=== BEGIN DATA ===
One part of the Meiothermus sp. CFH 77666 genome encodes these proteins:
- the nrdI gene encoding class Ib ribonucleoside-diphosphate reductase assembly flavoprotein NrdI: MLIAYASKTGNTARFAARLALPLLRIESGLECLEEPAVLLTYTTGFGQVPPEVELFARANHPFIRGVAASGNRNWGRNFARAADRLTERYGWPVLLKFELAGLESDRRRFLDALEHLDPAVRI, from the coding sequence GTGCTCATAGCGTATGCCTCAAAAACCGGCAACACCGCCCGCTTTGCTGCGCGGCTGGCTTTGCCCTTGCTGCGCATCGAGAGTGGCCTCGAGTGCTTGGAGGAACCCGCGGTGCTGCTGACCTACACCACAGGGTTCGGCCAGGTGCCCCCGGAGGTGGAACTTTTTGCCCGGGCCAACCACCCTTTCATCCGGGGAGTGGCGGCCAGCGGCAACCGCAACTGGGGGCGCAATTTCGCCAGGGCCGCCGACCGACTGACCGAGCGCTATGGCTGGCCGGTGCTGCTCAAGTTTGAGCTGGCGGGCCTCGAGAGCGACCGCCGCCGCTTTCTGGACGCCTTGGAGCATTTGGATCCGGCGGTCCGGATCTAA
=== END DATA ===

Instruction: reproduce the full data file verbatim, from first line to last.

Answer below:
One part of the Meiothermus sp. CFH 77666 genome encodes these proteins:
- the nrdI gene encoding class Ib ribonucleoside-diphosphate reductase assembly flavoprotein NrdI: MLIAYASKTGNTARFAARLALPLLRIESGLECLEEPAVLLTYTTGFGQVPPEVELFARANHPFIRGVAASGNRNWGRNFARAADRLTERYGWPVLLKFELAGLESDRRRFLDALEHLDPAVRI, from the coding sequence GTGCTCATAGCGTATGCCTCAAAAACCGGCAACACCGCCCGCTTTGCTGCGCGGCTGGCTTTGCCCTTGCTGCGCATCGAGAGTGGCCTCGAGTGCTTGGAGGAACCCGCGGTGCTGCTGACCTACACCACAGGGTTCGGCCAGGTGCCCCCGGAGGTGGAACTTTTTGCCCGGGCCAACCACCCTTTCATCCGGGGAGTGGCGGCCAGCGGCAACCGCAACTGGGGGCGCAATTTCGCCAGGGCCGCCGACCGACTGACCGAGCGCTATGGCTGGCCGGTGCTGCTCAAGTTTGAGCTGGCGGGCCTCGAGAGCGACCGCCGCCGCTTTCTGGACGCCTTGGAGCATTTGGATCCGGCGGTCCGGATCTAA